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Category: HIV and AIDS [REMOVE]

The Star protects rape victim’s identity but doesn’t explore ‘HIV cure’ myth

The media plays a valuable role in informing the public about HIV and AIDS. Understanding and unpacking the myths commonly associated with HIV is also an important aspect of ensuring that the media reports accurately about the disease; an opportunity that The Star failed to exhaustively explore. While the article missed the opportunity to extensively dispel the myth that raping a virgin, a child or an HIV negative person will cure one of HIV, Media Monitoring Africa (MMA) applauds The Star for protecting the identity of the child who was allegedly raped by his father with the belief that it will cure him of HIV.

Writing It Right: An Analysis of Zambian Media Coverage of Health Issues

How can media assist citizens with gaining knowledge of their rights, treatment and mechanisms for engaging with the health system to improve delivery and access? To find out check Media Monitoring Africa’s research on how the Zambian media covered health issues.

Editorial Guidelines and Principles on Reporting on Children in the Media

Media Monitoring Africa launched a new set of Editorial Guidelines and Principles on Reporting on Children in the Media on 19 October 2011 which also saw the commemoration of Black Wednesday and the 15th birthday celebrations for the South African National Editors Forum (SANEF).

Orphans identified by SABC, The Times and The New Age.

Three orphans living in a scrapped car were directly identified and interviewed when it was clearly not in their best interests, in reports by the SABC, The Times and The New Age.

January 2011: The month of multiple Children’s Rights Violations by SA Print Media

During the week 17th - 21st there were so many articles deserving of a MAD that MMA felt compelled to write MEGA MAD - citing articles in The Citizen, Daily Sun, Mail & Guardian, The New Age, Sowetan and The Star  for violating children’s rights.

This analysis has been endorsed by Childline and the Centre for Child Law

Protect children’s best interests when prominent figures pay them a visit

An article published in The Star, “Princess takes a bow at care centre” (22/06/2010, p. 3) about Japanese Princess Takamado’s visit to the St. Francis Care, has given Media Monitoring Africa (MMA) reason to be mad.  It reported on a Japanese Princess’s visit to a care centre in Boksburg, which cares for adults and children affected by HIV/AIDS. A picture and name of a child interacting with the princess were provided, together with the names of two children at the centre.

A refreshing look at love in the time of HIV

In a time when reporting on HIV and AIDS is in desperate need of fresh angles to avoid fatigue of the subject, it is exciting to come across an article once in a while that reports on the matter with an amazing human element. One such article was “Love in the time of HIV,” City Press (21/02/2010, p. 25) which was nominated for a MAD OAT Glad for reporting on the challenges HIV-positive teenagers face when they reach puberty.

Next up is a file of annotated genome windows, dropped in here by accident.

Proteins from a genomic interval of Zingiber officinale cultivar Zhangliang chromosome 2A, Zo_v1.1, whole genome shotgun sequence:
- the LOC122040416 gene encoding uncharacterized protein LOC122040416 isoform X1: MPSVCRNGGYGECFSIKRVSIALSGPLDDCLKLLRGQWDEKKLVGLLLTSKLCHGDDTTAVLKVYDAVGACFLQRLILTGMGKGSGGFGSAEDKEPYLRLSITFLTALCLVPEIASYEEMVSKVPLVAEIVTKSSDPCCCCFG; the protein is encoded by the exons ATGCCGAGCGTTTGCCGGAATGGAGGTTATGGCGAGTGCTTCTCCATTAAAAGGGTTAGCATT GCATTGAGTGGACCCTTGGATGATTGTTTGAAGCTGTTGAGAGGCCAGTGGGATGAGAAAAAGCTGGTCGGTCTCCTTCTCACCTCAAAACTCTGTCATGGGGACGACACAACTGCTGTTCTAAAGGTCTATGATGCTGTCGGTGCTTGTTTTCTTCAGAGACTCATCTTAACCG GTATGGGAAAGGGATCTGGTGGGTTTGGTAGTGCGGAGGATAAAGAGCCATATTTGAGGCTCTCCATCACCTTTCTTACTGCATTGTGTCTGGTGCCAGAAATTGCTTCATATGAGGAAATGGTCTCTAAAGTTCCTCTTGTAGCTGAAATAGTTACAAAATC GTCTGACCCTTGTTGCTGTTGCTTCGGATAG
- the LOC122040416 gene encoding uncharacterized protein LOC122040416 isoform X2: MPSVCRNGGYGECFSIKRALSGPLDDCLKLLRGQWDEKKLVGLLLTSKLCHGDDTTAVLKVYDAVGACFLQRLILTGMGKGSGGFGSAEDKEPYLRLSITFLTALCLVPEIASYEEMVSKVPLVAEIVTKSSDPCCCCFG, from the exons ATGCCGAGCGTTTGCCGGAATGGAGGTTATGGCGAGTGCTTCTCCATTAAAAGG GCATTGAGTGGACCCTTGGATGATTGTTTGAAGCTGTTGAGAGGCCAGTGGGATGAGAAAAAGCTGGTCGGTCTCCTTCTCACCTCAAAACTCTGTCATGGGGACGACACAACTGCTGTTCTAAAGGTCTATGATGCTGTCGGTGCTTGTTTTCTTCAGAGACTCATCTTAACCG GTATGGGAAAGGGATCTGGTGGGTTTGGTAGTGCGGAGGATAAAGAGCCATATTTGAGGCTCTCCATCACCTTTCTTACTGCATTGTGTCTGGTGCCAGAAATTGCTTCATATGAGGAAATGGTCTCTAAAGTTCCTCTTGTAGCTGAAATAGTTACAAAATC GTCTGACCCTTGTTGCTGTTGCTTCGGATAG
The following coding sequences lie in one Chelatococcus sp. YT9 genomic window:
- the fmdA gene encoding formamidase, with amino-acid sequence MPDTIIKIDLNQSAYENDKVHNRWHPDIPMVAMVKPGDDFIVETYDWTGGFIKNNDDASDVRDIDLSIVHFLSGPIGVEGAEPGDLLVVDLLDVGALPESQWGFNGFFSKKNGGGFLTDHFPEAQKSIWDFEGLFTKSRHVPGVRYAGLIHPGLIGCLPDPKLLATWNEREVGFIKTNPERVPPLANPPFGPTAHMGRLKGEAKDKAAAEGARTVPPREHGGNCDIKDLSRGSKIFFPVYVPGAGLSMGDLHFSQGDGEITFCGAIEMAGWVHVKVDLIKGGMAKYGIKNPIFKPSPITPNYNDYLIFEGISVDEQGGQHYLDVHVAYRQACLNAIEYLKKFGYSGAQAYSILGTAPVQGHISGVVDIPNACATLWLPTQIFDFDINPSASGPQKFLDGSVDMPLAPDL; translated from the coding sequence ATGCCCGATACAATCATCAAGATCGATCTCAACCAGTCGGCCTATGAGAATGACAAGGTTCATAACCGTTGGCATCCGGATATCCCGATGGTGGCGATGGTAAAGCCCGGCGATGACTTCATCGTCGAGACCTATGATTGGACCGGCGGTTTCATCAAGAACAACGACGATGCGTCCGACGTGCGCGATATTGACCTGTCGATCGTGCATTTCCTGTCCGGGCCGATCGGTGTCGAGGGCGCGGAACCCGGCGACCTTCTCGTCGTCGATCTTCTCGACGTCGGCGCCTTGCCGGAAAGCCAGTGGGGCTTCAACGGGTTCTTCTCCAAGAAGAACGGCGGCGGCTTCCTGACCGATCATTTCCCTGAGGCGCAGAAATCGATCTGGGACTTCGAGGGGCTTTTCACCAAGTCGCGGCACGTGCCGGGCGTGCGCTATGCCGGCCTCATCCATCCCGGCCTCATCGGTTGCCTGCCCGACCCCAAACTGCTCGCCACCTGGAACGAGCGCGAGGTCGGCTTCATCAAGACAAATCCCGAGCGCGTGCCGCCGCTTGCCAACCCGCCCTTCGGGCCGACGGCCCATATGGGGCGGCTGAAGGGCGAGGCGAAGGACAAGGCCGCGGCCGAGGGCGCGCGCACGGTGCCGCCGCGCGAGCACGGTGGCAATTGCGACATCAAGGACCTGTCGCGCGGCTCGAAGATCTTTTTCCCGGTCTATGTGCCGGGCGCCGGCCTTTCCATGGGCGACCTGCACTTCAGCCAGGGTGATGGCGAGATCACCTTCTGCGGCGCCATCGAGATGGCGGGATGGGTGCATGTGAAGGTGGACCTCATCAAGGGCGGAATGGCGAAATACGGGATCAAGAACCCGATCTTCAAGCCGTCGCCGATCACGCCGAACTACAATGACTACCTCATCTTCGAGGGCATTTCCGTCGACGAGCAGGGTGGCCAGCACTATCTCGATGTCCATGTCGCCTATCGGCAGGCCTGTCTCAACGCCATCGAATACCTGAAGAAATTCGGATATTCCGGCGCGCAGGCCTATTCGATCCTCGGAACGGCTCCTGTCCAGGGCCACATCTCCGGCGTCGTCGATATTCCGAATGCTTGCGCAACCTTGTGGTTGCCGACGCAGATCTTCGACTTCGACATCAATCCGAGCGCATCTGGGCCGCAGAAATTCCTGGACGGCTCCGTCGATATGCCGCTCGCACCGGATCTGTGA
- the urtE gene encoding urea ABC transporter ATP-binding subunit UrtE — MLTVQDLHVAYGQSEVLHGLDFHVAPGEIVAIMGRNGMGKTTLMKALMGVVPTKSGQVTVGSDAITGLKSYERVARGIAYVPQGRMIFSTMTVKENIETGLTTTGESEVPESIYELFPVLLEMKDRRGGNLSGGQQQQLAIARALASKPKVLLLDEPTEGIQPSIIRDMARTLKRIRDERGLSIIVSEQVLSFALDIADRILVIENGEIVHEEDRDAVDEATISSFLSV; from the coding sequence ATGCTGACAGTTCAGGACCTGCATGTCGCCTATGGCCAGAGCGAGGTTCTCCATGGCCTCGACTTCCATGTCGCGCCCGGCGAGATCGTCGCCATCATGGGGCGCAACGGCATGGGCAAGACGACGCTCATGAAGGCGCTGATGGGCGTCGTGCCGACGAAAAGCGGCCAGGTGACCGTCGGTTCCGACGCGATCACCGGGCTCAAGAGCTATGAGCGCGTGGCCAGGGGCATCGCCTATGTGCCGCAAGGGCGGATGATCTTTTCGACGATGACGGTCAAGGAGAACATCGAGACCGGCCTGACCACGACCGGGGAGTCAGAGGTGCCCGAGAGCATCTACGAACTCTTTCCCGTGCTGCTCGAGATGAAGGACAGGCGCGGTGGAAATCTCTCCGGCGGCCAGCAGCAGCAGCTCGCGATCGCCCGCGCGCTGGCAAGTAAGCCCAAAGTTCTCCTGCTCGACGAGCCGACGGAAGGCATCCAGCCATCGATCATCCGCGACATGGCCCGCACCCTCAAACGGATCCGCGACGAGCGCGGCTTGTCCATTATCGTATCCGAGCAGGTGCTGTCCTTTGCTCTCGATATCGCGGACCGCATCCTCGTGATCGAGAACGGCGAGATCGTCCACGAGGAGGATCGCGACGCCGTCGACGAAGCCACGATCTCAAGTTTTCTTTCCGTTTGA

Ethical issues raised by reporting on children affected by HIV and AIDS


The article published in The Star by Health-e News Service, “Without ARVs life looks bleak for HIV/AIDS patients” (31/08/2009, p.8), and the accompanying photograph provided by The Star, received a MAD OAT Mad nomination. The article identified two children living with HIV and The Star provided a picture of one of them. Although the article is commended for investigating and raising awareness around drug shortages in the Free State and the effects this has had on HIV-positive patients, this was overshadowed by the identification of two children as being HIV-positive.

“No big deal” Poverty, Service Delivery and Election Coverage: Election Report for week ending 3 Apr

This week MMA looks at key topics of elections stories. The results of the topics of elections coverage present a number of issues to discuss. For this report however, we will build on the prior week’s report “Is the media campaigning for the ANC and COPE?”, and focus on the level of attention devoted to the topics of manifestos, campaigning, poverty and service delivery.

This report addresses the results of media monitoring conducted from 13/03/09 until 01/04/2009. According to the monitoring results, it would appear that media consider simplistic coverage of campaign activities and political conflict to be more important than engaging parties and the public over the content of party manifestos, and how parties believe such major issues as poverty and service delivery should and can be addressed.

Guinea pigs and the frantic search for the AIDS vaccine gel

The coverage of Microbicide trails in 2007 the following findings showed the following patterns:

  • The stories were afforded significant prominence in some of the newspapers monitored.
  • Just over a quarter of the content items dramatised the issues.  This included using phrases such as “frantic search”, describing the volunteers as “desperate” or “pleading”, the use of exclamation marks, different font sizes and capitals to emphasise controversy, and the use of unnamed sources who make allegations that are not substantiated in the items monitored;
  • Most content items analysed show a clear bias either in favour of the HIV and AIDS researchers, or against the researchers.
  • In contrast, the volunteers are treated ambivalently and even in a demeaning way in several content items.

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